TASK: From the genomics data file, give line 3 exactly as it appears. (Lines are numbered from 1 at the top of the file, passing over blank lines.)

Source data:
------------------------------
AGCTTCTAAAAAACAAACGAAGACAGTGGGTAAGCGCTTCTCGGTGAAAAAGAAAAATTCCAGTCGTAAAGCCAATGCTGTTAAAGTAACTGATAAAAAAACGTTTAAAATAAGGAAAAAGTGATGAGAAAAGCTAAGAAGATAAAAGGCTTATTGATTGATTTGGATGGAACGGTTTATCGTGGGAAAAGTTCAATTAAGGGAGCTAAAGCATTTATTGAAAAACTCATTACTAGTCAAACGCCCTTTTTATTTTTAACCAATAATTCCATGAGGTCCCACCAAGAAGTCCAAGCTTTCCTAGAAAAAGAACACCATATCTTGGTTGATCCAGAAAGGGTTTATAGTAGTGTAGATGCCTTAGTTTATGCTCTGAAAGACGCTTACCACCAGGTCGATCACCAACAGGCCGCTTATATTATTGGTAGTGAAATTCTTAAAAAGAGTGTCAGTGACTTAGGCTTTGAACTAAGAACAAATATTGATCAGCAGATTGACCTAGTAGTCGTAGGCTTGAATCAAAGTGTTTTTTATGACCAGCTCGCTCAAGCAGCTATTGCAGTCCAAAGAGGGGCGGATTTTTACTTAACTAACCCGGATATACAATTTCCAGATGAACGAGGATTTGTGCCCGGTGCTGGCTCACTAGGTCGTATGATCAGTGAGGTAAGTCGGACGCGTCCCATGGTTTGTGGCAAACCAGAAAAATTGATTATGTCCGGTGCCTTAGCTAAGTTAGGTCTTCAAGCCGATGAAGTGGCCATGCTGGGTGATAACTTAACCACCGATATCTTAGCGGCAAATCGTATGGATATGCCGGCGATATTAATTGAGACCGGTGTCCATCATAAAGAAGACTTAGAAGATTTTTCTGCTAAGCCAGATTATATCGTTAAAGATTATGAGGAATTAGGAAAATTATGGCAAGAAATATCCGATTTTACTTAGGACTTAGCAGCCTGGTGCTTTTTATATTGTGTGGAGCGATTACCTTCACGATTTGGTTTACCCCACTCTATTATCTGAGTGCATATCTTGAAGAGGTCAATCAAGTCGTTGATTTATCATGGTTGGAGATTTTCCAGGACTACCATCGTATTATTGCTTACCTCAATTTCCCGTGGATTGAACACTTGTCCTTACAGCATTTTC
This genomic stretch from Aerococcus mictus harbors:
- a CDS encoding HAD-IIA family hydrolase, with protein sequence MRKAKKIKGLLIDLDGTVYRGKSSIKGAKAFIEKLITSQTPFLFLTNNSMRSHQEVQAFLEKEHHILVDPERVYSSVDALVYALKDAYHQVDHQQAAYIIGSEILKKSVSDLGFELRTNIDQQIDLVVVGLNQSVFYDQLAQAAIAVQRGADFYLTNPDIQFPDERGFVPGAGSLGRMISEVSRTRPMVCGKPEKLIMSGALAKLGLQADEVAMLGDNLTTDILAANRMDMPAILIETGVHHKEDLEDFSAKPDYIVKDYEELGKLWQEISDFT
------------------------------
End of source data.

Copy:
- a CDS encoding HAD-IIA family hydrolase, with protein sequence MRKAKKIKGLLIDLDGTVYRGKSSIKGAKAFIEKLITSQTPFLFLTNNSMRSHQEVQAFLEKEHHILVDPERVYSSVDALVYALKDAYHQVDHQQAAYIIGSEILKKSVSDLGFELRTNIDQQIDLVVVGLNQSVFYDQLAQAAIAVQRGADFYLTNPDIQFPDERGFVPGAGSLGRMISEVSRTRPMVCGKPEKLIMSGALAKLGLQADEVAMLGDNLTTDILAANRMDMPAILIETGVHHKEDLEDFSAKPDYIVKDYEELGKLWQEISDFT